How come that nobody dared say what everyone in the world saw (thanks to the Donovans) that you simply cannot go to this most sensitive area in the world with a couple of old rustbuckets? The timing of the most recent Shell reorganisation to buckets and superbuckets was very opportune. I wonder if there now exists also a rustbucket? Not many other outfits (apart from the political world) would allow such incompetence without consequence.
From ‘an old EP hand’
Shell has suspended Alaska drilling operations. We knew that project management had gone down the drain over the years (by being over budget by a factor 2-6, delays of many years and under-performance) when political correctness and nice promises became more important than honesty and good delivery. Now it is also clear that technical competence has gone or at least is silenced and stopped from making itself heard.
Processes (the love baby of bearded Brinded) replaced skills. Technical know-how which had been carefully built up over many years was removed as less important and ‘the contractor would do it all’. I bet that all the boxes for the various VARs (Value Assurance Reviews) and other process controls were ticked off as necessary. No-one apparently dared mention ‘there is a moose on the table’. How similar to the reserves crisis of 9 years ago.
We have seen the disasters of these policies (all carefully hidden behind the correct words spoken by eloquent ‘leaders’, usually of British and American background, yes I am a Dutchman). The last ‘real’ drilling man in charge of Shell worldwide drilling (good old Coen) had his hand on the brake of all 125 rigs and nothing escaped his attention. He had a jobgroup of A. There simply is no way he would have allowed the crap in Alaska we have seen. And yes, we used to have more blow-outs than nowadays and safety standards have gone up as have the costs per foot drilled. But basic mistakes like the Alaska stuff would not have happened. This was the era where one could speak out as a professional and not be afraid to be fired.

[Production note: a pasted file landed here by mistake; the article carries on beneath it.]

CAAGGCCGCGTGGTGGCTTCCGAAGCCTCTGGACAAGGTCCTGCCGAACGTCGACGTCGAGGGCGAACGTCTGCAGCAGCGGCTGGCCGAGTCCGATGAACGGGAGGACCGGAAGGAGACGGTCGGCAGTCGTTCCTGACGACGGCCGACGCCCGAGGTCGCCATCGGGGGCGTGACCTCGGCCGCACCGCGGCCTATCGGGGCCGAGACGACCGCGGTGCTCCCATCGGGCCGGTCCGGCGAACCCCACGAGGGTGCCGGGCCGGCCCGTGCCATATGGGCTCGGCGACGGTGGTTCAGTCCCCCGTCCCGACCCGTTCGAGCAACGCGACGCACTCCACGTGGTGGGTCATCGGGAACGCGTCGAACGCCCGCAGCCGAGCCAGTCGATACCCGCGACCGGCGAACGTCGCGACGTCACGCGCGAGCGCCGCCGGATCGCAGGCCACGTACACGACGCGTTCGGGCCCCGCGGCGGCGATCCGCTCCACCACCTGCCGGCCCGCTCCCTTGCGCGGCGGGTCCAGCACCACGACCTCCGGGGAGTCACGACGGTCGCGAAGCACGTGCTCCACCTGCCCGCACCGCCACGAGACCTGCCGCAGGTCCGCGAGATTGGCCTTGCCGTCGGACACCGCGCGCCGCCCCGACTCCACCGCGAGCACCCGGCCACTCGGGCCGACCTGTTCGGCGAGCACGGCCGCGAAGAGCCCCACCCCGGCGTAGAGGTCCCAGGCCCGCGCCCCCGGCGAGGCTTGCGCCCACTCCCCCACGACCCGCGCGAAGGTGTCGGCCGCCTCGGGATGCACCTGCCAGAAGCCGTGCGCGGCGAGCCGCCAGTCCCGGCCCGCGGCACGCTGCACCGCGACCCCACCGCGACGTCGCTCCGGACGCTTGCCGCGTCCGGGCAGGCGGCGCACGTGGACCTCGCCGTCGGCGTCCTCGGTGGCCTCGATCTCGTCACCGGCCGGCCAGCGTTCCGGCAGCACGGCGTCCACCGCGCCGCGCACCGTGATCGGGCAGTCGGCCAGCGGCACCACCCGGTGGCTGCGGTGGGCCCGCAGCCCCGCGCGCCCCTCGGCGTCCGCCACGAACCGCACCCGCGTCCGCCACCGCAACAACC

I have lost count but in order to attract the right bullshitters in drilling, substantial promotions were handed out and now there are presumably at least 5-6 guys at the level of jg-B. About time to put a head honcho to manage this little group at an even more elevated position? It reeks of jobs for the boys. How come that nobody dared say what everyone in the world saw (thanks to the Donovans) that you simply cannot go to this most sensitive area in the world with a couple of old rustbuckets? The timing of the most recent Shell reorganisation to buckets and superbuckets was very opportune. I wonder if there now exists also a rustbucket?
Not many other outfits (apart from the political world) would allow such incompetence without consequence. It looks as if Shell has turned into a political party. The problem is that they operate in a highly technological world that politicians do not understand.
PERHAPS SHELL SHOULD CHECK THIS OUT? SOMETHING SPECIFICALLY DESIGNED FOR THE JOB RATHER THAN TRYING TO SAVE MONEY BY USING CONVERTED ANCIENT RUSTBUCKETS?
Keppel Offshore & Marine Technology Centre and ConocoPhillips are jointly designing a jackup for operations in Arctic seas that can resist impacts from ice floes.
Keppel Offshore & Marine Technology Centre (KOMtech) and ConocoPhillips are jointly designing a first-of-its-kind “ice-worthy” jackup to operate in the Arctic seas.
The jackup will have dual cantilevers to optimize drilling operations within a limited time frame. It will be capable of operating in a self-sustained manner for 14 days and be equipped with a hull designed for towing in ice. The rig also will be able to resist the impacts from multi-year ice floes and ridges, as well as withstand a certain level of ice thickness.
“The features of this jackup rig make it a cost-effective and promising drilling solution for the Arctic offshore,” Dr Foo Kok Seng, KOMtech director, said. “We believe that this joint project will achieve significant breakthroughs in offshore Arctic drilling.” The project is expected to be completed by the end of 2013.